The origin of the name comes from my favourite brand of Thai jasmine rice, which upon discovering that the .com name was available, I immediately registered. The name sounds nice in Chinese, and features 2 descriptors which is common in the Asian languages I am familiar with. At some point in time I knew I might have to change the name, but for now in Canada at least, I’m ok.
So for an hour yesterday I searched for a name with corresponding domain with no luck. I’ve thought of using the StartUp Name Generator but I would like something original.
With the approach of yet another purported snow-apocalypse I keep hearing about the necessity of having storm chips on hand; there is even a beer and storm chips scale to rate the severity of the incoming storm. So in order to prepare, the kids and I went Asian Grocery to stock up. Obviously, I’m not quite yet in tune with the culture of my homeland, but the kids seem pleased.
Taiwanese writer San Mao died 28 years ago this January. She was a role model for women of her time, casting off the social strictures of martial-law-era Taiwan, escaping abroad to travel, write, love and have the kind of exotic and tragic life that was the stuff of romance novels. I loved reading her short stories when I was learning Chinese and listened to an audio version of one of her short stories so often I had committed it to memory.
People’s Daily writes:
“She was born in Chongqing, moved to Taiwan, studied in Spain, and settled in the Sahara. All of her life she pursued freedom and touched the hearts of many with all of her words. Her love-story with Jose stirred people’s emotions. Her mother said that maybe her life was not perfect enough for her, but we now know that her life-long pursuit of her dreams has already become romantic legend. Today, in 1991, writer San Mao committed suicide.”
To learn something new requires interviewing, not just chatting. Poor interviews produce inaccurate information that can take your business in the wrong direction. Interviewing is a skill that at times can be fundamentally different than what you do normally in conversation. Great interviewers leverage their natural style of interacting with people but make deliberate, specific choices about what to say, when to say it, how to say it, and when to say nothing. Doing this well is hard and takes years of practice.
One of the often cited key benefits of living in Taiwan is the convenience of many aspects of life there. Especially so when ordering anything online – 24hrs or less (more often less) shipping makes the hassle of fighting traffic pointless. Why bother driving to a box store when they will ship it to you at your home, or the nearest convenience store the very same day. The waste of such activity became more apparent when during the toilet paper crisis, large boxes full of nothing but rolls of toilet paper started clogging up the logistic infrastructure.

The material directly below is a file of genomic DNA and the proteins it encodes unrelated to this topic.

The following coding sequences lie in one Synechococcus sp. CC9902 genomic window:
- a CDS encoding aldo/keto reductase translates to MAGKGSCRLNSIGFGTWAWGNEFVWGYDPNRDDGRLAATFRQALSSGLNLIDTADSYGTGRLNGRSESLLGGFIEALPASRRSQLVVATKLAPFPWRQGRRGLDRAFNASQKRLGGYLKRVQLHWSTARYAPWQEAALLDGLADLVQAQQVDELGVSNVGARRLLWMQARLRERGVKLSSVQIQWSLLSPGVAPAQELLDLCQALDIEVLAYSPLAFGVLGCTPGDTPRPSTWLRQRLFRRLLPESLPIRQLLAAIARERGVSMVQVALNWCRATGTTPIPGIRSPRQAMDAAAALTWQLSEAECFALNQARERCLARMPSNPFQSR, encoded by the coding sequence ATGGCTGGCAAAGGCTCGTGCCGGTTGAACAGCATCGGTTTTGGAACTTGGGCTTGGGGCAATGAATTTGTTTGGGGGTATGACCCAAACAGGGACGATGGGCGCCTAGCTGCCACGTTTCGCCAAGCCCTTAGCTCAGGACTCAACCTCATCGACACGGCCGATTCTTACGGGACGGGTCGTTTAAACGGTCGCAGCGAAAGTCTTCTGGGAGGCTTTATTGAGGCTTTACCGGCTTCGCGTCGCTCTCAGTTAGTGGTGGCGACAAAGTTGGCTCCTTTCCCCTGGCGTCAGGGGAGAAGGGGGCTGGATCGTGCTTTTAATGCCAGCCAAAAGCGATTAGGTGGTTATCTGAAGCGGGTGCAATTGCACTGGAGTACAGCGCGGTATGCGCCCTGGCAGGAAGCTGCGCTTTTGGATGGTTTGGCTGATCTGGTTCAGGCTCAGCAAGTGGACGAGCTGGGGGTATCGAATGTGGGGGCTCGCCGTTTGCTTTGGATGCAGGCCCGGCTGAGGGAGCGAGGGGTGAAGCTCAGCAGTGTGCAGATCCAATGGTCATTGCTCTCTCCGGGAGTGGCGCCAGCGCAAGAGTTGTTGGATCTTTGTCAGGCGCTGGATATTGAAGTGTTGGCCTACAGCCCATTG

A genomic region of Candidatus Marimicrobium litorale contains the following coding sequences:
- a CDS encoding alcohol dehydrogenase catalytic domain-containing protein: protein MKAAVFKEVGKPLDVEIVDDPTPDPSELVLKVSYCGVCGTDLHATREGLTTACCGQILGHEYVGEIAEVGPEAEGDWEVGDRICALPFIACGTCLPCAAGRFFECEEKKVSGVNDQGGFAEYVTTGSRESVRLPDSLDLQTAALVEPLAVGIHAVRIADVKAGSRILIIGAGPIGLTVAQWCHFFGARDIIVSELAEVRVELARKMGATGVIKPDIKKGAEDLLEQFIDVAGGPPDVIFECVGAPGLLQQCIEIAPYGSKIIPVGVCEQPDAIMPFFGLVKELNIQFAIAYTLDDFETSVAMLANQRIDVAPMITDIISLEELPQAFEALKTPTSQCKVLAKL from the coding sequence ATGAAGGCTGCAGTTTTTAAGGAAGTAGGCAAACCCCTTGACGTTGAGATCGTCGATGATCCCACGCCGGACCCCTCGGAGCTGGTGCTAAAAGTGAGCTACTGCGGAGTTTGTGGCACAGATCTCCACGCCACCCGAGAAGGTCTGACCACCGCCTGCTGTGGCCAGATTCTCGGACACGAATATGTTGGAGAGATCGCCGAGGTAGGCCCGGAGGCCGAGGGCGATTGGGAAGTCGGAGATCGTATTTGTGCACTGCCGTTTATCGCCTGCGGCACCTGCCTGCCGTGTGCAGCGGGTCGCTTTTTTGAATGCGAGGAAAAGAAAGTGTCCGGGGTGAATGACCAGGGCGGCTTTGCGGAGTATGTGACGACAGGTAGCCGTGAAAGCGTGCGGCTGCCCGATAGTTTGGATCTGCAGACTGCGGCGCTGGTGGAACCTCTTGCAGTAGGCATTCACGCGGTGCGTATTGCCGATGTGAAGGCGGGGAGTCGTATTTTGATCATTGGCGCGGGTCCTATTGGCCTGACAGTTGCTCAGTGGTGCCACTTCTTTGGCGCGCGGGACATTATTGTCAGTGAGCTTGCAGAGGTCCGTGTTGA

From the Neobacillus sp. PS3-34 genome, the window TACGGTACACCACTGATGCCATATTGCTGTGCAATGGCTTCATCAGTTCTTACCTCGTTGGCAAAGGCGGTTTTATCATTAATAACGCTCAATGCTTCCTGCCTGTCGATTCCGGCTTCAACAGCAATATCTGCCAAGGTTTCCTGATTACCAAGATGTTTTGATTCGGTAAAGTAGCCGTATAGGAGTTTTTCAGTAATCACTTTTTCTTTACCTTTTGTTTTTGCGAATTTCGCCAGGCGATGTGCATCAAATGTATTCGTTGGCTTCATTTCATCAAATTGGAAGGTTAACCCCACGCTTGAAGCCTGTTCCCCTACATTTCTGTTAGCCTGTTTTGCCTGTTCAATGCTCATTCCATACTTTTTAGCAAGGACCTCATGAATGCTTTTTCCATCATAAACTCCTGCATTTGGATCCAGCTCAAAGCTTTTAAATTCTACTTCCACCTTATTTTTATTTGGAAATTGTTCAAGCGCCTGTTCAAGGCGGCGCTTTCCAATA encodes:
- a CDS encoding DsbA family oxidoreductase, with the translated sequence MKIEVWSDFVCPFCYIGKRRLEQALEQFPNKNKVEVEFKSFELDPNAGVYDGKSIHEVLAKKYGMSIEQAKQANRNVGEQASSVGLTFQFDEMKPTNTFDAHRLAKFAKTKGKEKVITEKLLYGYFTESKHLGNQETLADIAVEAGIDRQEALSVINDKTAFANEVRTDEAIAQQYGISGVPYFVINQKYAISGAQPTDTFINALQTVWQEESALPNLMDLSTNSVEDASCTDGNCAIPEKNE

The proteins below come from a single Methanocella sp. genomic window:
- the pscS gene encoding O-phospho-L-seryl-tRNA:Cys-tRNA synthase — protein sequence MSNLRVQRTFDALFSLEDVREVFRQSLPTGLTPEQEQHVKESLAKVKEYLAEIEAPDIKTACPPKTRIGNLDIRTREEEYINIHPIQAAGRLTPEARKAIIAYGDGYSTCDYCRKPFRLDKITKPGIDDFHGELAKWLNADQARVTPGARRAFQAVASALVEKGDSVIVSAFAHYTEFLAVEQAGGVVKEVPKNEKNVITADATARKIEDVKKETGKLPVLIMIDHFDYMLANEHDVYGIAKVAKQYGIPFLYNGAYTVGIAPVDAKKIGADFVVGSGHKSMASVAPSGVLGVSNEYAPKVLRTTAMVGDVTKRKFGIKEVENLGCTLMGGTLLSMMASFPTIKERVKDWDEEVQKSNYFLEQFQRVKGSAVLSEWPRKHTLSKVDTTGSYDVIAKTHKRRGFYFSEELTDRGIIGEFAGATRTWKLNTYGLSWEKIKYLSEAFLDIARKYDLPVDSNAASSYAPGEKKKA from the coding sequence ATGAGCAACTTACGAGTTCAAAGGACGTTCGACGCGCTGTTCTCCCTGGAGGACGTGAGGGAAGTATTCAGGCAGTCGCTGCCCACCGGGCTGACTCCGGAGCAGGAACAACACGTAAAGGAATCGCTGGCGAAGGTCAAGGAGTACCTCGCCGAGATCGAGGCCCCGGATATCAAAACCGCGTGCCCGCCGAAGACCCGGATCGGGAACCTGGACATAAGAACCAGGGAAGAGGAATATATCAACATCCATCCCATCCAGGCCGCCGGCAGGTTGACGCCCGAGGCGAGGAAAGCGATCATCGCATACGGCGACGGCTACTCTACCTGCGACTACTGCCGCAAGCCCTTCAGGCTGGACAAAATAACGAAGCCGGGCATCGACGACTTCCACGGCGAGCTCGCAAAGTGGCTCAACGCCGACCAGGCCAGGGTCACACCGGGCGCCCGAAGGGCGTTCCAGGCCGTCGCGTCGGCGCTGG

Moving to Charlottetown you get nothing near the same level of service, but habits die hard and I signed up for Amazon Prime and their free 2-day shipping. For PEI that generally translates to a week or more, depending on the mood of the Postal Union. I loath the likes of Walmart, and the arrangement of Charlottetown’s big box stores which are spaced far enough apart that you need to drive between each one. But when my house starts filling up with boxes, I’ve often wondered if sacrificing my sanity by listening to those poorly designed pay terminals might be better for us all in the long run. Apparently, not necessarily so:
Transportation experts are split over whether online shopping reduces or increases emissions. In theory, online shopping can be more environmentally friendly than a traditional brick-and-mortar store: Either way, a truck has to deliver the items, and in the case of online shopping, you don’t have to drive to the store as well.
“Our research shows that delivering a typical order to an Amazon customer is more environmentally friendly than that customer driving to a store,” said Melanie Janin, sustainability representative at Amazon, in an email.
But, and I don’t now if this applies to our experience since there seems to be little difference between shipping times, apparently the environmental cost of 2 Day shipping, which comes with Amazon Prime, is huge, when compared with other shipping methods, per this article on Grist.
Free two-day shipping — the hallmark of Amazon’s plan to squeeze out traditional retailers — burns through significantly more emissions than standard shipping or traditional in-store shopping.